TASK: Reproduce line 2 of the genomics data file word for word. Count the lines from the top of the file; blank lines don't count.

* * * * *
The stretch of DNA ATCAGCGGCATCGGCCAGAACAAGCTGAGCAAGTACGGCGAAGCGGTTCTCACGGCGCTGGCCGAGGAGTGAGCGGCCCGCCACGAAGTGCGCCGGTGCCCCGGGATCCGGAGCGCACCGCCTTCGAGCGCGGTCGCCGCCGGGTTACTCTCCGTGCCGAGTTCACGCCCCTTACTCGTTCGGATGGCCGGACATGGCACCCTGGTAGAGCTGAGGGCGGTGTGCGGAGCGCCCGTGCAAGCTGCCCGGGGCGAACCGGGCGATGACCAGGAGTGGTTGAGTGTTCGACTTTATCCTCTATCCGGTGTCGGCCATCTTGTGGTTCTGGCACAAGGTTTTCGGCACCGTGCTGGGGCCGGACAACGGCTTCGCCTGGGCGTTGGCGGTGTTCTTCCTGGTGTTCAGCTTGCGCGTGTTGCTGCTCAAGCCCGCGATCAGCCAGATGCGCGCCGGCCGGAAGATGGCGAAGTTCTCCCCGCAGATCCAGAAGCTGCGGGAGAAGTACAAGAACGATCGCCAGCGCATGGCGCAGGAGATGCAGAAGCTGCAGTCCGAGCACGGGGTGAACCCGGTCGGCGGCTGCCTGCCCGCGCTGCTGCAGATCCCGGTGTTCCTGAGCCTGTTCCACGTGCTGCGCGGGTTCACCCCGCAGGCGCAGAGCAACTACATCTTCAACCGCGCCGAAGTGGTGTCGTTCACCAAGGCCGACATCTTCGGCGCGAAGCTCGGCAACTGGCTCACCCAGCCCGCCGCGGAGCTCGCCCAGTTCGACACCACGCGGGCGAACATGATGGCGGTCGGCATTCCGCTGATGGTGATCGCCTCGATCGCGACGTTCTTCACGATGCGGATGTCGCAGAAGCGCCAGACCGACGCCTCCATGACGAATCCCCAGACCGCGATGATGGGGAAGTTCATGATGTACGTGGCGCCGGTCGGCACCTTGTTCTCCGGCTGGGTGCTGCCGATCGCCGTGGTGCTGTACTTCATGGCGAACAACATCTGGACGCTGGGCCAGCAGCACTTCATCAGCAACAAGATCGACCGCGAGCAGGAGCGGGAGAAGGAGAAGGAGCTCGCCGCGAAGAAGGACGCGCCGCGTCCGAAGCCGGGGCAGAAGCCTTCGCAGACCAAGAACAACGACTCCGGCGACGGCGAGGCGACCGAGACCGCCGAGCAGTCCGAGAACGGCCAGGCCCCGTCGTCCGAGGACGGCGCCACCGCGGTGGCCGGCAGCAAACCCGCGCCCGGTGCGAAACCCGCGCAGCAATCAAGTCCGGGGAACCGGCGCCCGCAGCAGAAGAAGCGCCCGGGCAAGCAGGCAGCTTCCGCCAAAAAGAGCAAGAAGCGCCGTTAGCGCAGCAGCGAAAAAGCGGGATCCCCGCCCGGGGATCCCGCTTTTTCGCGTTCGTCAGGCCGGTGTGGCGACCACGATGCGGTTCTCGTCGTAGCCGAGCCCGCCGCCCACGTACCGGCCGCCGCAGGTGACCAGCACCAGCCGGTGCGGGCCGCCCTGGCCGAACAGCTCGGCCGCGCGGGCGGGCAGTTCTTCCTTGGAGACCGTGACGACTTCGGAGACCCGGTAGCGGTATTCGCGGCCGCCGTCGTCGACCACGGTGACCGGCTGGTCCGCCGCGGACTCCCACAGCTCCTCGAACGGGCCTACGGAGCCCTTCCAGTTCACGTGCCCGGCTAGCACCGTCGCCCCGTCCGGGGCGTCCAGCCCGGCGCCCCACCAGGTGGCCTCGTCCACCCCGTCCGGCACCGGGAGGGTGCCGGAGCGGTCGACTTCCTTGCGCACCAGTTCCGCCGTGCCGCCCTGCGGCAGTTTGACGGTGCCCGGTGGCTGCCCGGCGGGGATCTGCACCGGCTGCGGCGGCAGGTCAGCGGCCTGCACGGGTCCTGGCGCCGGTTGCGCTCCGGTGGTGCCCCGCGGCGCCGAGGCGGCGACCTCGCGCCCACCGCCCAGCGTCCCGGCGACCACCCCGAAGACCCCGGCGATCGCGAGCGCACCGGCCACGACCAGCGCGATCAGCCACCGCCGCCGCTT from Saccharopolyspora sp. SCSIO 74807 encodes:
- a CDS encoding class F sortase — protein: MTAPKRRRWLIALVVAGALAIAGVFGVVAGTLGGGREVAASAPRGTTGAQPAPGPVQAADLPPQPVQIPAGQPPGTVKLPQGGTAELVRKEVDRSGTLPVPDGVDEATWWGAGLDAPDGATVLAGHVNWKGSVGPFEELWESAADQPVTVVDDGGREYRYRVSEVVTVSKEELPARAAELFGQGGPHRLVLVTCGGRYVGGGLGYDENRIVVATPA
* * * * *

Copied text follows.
- a CDS encoding class F sortase — protein: MTAPKRRRWLIALVVAGALAIAGVFGVVAGTLGGGREVAASAPRGTTGAQPAPGPVQAADLPPQPVQIPAGQPPGTVKLPQGGTAELVRKEVDRSGTLPVPDGVDEATWWGAGLDAPDGATVLAGHVNWKGSVGPFEELWESAADQPVTVVDDGGREYRYRVSEVVTVSKEELPARAAELFGQGGPHRLVLVTCGGRYVGGGLGYDENRIVVATPA